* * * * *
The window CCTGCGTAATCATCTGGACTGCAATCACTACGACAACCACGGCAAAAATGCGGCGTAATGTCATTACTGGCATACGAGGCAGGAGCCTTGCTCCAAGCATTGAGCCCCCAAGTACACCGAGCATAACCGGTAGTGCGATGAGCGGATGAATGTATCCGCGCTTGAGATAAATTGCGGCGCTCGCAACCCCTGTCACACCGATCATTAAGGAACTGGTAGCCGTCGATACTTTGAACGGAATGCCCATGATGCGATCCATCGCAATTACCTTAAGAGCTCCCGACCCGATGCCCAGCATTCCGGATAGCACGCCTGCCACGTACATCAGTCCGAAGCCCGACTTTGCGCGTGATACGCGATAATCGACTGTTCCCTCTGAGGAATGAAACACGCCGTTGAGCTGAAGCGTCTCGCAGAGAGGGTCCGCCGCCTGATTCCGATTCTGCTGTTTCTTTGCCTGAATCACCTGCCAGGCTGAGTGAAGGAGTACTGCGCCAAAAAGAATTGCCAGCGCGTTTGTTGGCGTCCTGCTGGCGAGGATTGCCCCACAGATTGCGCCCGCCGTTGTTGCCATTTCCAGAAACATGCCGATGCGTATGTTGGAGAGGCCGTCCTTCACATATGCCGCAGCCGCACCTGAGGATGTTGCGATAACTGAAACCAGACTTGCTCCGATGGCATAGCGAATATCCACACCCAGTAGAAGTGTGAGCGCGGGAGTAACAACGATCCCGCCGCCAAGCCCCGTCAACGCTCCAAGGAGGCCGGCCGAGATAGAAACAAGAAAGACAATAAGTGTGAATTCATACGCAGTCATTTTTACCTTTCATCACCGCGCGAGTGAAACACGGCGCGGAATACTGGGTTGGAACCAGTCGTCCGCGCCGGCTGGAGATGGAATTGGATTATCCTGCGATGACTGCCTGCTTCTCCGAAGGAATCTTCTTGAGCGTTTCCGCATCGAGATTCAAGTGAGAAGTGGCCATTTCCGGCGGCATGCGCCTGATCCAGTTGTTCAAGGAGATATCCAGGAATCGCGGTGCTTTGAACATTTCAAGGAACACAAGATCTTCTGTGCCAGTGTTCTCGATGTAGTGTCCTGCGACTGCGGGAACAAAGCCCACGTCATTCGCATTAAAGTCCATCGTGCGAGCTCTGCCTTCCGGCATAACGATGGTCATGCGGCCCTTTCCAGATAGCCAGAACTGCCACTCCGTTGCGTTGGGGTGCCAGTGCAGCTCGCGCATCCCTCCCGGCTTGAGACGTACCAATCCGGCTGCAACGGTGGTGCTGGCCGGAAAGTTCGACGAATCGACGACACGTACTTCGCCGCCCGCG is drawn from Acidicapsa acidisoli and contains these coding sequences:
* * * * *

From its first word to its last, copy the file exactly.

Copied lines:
The window CCTGCGTAATCATCTGGACTGCAATCACTACGACAACCACGGCAAAAATGCGGCGTAATGTCATTACTGGCATACGAGGCAGGAGCCTTGCTCCAAGCATTGAGCCCCCAAGTACACCGAGCATAACCGGTAGTGCGATGAGCGGATGAATGTATCCGCGCTTGAGATAAATTGCGGCGCTCGCAACCCCTGTCACACCGATCATTAAGGAACTGGTAGCCGTCGATACTTTGAACGGAATGCCCATGATGCGATCCATCGCAATTACCTTAAGAGCTCCCGACCCGATGCCCAGCATTCCGGATAGCACGCCTGCCACGTACATCAGTCCGAAGCCCGACTTTGCGCGTGATACGCGATAATCGACTGTTCCCTCTGAGGAATGAAACACGCCGTTGAGCTGAAGCGTCTCGCAGAGAGGGTCCGCCGCCTGATTCCGATTCTGCTGTTTCTTTGCCTGAATCACCTGCCAGGCTGAGTGAAGGAGTACTGCGCCAAAAAGAATTGCCAGCGCGTTTGTTGGCGTCCTGCTGGCGAGGATTGCCCCACAGATTGCGCCCGCCGTTGTTGCCATTTCCAGAAACATGCCGATGCGTATGTTGGAGAGGCCGTCCTTCACATATGCCGCAGCCGCACCTGAGGATGTTGCGATAACTGAAACCAGACTTGCTCCGATGGCATAGCGAATATCCACACCCAGTAGAAGTGTGAGCGCGGGAGTAACAACGATCCCGCCGCCAAGCCCCGTCAACGCTCCAAGGAGGCCGGCCGAGATAGAAACAAGAAAGACAATAAGTGTGAATTCATACGCAGTCATTTTTACCTTTCATCACCGCGCGAGTGAAACACGGCGCGGAATACTGGGTTGGAACCAGTCGTCCGCGCCGGCTGGAGATGGAATTGGATTATCCTGCGATGACTGCCTGCTTCTCCGAAGGAATCTTCTTGAGCGTTTCCGCATCGAGATTCAAGTGAGAAGTGGCCATTTCCGGCGGCATGCGCCTGATCCAGTTGTTCAAGGAGATATCCAGGAATCGCGGTGCTTTGAACATTTCAAGGAACACAAGATCTTCTGTGCCAGTGTTCTCGATGTAGTGTCCTGCGACTGCGGGAACAAAGCCCACGTCATTCGCATTAAAGTCCATCGTGCGAGCTCTGCCTTCCGGCATAACGATGGTCATGCGGCCCTTTCCAGATAGCCAGAACTGCCACTCCGTTGCGTTGGGGTGCCAGTGCAGCTCGCGCATCCCTCCCGGCTTGAGACGTACCAATCCGGCTGCAACGGTGGTGCTGGCCGGAAAGTTCGACGAATCGACGACACGTACTTCGCCGCCCGCG is drawn from Acidicapsa acidisoli and contains these coding sequences: